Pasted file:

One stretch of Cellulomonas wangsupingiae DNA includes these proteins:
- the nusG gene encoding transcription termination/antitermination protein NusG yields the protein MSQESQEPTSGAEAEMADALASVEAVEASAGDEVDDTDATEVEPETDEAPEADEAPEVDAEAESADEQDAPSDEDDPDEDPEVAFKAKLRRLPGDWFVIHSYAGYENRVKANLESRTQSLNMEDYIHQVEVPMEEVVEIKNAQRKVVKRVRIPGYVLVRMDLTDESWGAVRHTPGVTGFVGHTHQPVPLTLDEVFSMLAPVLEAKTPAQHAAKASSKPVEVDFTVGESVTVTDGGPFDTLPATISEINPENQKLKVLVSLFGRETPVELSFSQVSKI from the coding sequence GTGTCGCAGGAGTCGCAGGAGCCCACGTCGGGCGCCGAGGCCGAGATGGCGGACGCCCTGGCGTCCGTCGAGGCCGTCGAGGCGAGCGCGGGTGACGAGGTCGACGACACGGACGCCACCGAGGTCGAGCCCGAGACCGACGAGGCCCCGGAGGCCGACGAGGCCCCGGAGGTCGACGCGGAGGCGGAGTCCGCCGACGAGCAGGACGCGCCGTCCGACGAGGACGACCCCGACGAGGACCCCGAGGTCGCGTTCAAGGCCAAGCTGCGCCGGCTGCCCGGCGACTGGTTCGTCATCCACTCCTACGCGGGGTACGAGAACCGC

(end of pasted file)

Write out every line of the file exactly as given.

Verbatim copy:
One stretch of Cellulomonas wangsupingiae DNA includes these proteins:
- the nusG gene encoding transcription termination/antitermination protein NusG yields the protein MSQESQEPTSGAEAEMADALASVEAVEASAGDEVDDTDATEVEPETDEAPEADEAPEVDAEAESADEQDAPSDEDDPDEDPEVAFKAKLRRLPGDWFVIHSYAGYENRVKANLESRTQSLNMEDYIHQVEVPMEEVVEIKNAQRKVVKRVRIPGYVLVRMDLTDESWGAVRHTPGVTGFVGHTHQPVPLTLDEVFSMLAPVLEAKTPAQHAAKASSKPVEVDFTVGESVTVTDGGPFDTLPATISEINPENQKLKVLVSLFGRETPVELSFSQVSKI from the coding sequence GTGTCGCAGGAGTCGCAGGAGCCCACGTCGGGCGCCGAGGCCGAGATGGCGGACGCCCTGGCGTCCGTCGAGGCCGTCGAGGCGAGCGCGGGTGACGAGGTCGACGACACGGACGCCACCGAGGTCGAGCCCGAGACCGACGAGGCCCCGGAGGCCGACGAGGCCCCGGAGGTCGACGCGGAGGCGGAGTCCGCCGACGAGCAGGACGCGCCGTCCGACGAGGACGACCCCGACGAGGACCCCGAGGTCGCGTTCAAGGCCAAGCTGCGCCGGCTGCCCGGCGACTGGTTCGTCATCCACTCCTACGCGGGGTACGAGAACCGC